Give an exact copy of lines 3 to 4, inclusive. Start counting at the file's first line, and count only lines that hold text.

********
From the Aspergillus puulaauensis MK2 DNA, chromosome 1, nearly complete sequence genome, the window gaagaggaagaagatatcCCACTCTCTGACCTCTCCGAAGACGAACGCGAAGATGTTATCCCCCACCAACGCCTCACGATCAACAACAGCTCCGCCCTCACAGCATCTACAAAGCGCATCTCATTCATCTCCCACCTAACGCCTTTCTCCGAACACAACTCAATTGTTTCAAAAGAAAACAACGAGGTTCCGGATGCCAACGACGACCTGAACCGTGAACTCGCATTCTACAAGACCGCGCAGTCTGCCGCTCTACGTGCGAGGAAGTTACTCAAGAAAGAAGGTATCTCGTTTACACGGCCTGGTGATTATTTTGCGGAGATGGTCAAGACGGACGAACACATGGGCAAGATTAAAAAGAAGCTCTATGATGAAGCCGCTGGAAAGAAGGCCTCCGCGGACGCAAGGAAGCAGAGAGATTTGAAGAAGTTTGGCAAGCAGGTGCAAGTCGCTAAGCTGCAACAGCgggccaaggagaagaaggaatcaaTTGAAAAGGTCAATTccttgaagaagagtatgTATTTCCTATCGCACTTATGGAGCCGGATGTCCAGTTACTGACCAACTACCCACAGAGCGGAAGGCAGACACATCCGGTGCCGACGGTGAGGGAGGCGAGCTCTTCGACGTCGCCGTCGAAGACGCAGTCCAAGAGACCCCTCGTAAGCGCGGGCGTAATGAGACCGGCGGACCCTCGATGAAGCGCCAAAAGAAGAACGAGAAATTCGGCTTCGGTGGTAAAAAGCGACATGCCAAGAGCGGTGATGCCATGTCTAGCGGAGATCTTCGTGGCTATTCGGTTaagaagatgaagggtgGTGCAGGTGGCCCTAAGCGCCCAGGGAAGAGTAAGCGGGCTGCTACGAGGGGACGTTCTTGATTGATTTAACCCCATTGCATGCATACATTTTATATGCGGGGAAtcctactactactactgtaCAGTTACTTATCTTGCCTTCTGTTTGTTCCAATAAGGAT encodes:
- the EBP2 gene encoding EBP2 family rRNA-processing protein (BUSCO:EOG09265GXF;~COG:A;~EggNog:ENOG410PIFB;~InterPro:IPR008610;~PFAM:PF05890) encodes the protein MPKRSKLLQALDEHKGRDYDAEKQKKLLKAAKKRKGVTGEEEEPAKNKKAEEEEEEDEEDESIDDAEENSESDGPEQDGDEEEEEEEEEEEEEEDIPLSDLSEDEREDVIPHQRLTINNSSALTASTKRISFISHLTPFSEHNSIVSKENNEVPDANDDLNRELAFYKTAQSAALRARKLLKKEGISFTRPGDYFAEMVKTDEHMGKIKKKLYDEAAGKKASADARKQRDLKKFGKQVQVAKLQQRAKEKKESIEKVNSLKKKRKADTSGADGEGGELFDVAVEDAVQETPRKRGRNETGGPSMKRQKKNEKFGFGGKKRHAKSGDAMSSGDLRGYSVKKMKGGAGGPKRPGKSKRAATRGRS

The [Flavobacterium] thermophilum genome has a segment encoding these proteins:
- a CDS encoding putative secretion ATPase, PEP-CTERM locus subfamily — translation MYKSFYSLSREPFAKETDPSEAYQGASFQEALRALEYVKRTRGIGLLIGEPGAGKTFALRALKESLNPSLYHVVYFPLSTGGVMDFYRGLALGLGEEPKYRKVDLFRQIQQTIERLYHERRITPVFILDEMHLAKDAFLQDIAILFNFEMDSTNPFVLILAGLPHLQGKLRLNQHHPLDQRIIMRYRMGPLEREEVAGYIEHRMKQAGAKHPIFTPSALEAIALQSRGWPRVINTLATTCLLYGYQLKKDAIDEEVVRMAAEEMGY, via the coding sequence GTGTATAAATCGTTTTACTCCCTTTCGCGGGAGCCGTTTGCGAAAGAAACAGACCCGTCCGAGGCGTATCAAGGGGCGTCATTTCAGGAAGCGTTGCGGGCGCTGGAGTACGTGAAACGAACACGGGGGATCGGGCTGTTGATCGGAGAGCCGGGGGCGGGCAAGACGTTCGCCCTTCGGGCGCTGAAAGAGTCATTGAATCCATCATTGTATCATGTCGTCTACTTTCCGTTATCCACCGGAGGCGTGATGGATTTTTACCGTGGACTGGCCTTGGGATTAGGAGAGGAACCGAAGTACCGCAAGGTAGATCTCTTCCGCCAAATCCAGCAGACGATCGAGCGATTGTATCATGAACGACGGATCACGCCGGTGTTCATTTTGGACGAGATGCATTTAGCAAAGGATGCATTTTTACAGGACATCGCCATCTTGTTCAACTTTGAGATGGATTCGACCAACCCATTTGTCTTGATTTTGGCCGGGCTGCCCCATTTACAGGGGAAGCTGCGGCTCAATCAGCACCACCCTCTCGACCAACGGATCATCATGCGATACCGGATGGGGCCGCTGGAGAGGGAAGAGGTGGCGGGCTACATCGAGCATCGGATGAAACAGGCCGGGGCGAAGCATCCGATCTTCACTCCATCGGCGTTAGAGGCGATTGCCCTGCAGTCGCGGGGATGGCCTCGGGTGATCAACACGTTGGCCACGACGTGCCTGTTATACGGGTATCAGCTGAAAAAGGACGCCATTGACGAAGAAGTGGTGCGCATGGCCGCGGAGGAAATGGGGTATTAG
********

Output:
The [Flavobacterium] thermophilum genome has a segment encoding these proteins:
- a CDS encoding putative secretion ATPase, PEP-CTERM locus subfamily — translation MYKSFYSLSREPFAKETDPSEAYQGASFQEALRALEYVKRTRGIGLLIGEPGAGKTFALRALKESLNPSLYHVVYFPLSTGGVMDFYRGLALGLGEEPKYRKVDLFRQIQQTIERLYHERRITPVFILDEMHLAKDAFLQDIAILFNFEMDSTNPFVLILAGLPHLQGKLRLNQHHPLDQRIIMRYRMGPLEREEVAGYIEHRMKQAGAKHPIFTPSALEAIALQSRGWPRVINTLATTCLLYGYQLKKDAIDEEVVRMAAEEMGY, via the coding sequence GTGTATAAATCGTTTTACTCCCTTTCGCGGGAGCCGTTTGCGAAAGAAACAGACCCGTCCGAGGCGTATCAAGGGGCGTCATTTCAGGAAGCGTTGCGGGCGCTGGAGTACGTGAAACGAACACGGGGGATCGGGCTGTTGATCGGAGAGCCGGGGGCGGGCAAGACGTTCGCCCTTCGGGCGCTGAAAGAGTCATTGAATCCATCATTGTATCATGTCGTCTACTTTCCGTTATCCACCGGAGGCGTGATGGATTTTTACCGTGGACTGGCCTTGGGATTAGGAGAGGAACCGAAGTACCGCAAGGTAGATCTCTTCCGCCAAATCCAGCAGACGATCGAGCGATTGTATCATGAACGACGGATCACGCCGGTGTTCATTTTGGACGAGATGCATTTAGCAAAGGATGCATTTTTACAGGACATCGCCATCTTGTTCAACTTTGAGATGGATTCGACCAACCCATTTGTCTTGATTTTGGCCGGGCTGCCCCATTTACAGGGGAAGCTGCGGCTCAATCAGCACCACCCTCTCGACCAACGGATCATCATGCGATACCGGATGGGGCCGCTGGAGAGGGAAGAGGTGGCGGGCTACATCGAGCATCGGATGAAACAGGCCGGGGCGAAGCATCCGATCTTCACTCCATCGGCGTTAGAGGCGATTGCCCTGCAGTCGCGGGGATGGCCTCGGGTGATCAACACGTTGGCCACGACGTGCCTGTTATACGGGTATCAGCTGAAAAAGGACGCCATTGACGAAGAAGTGGTGCGCATGGCCGCGGAGGAAATGGGGTATTAG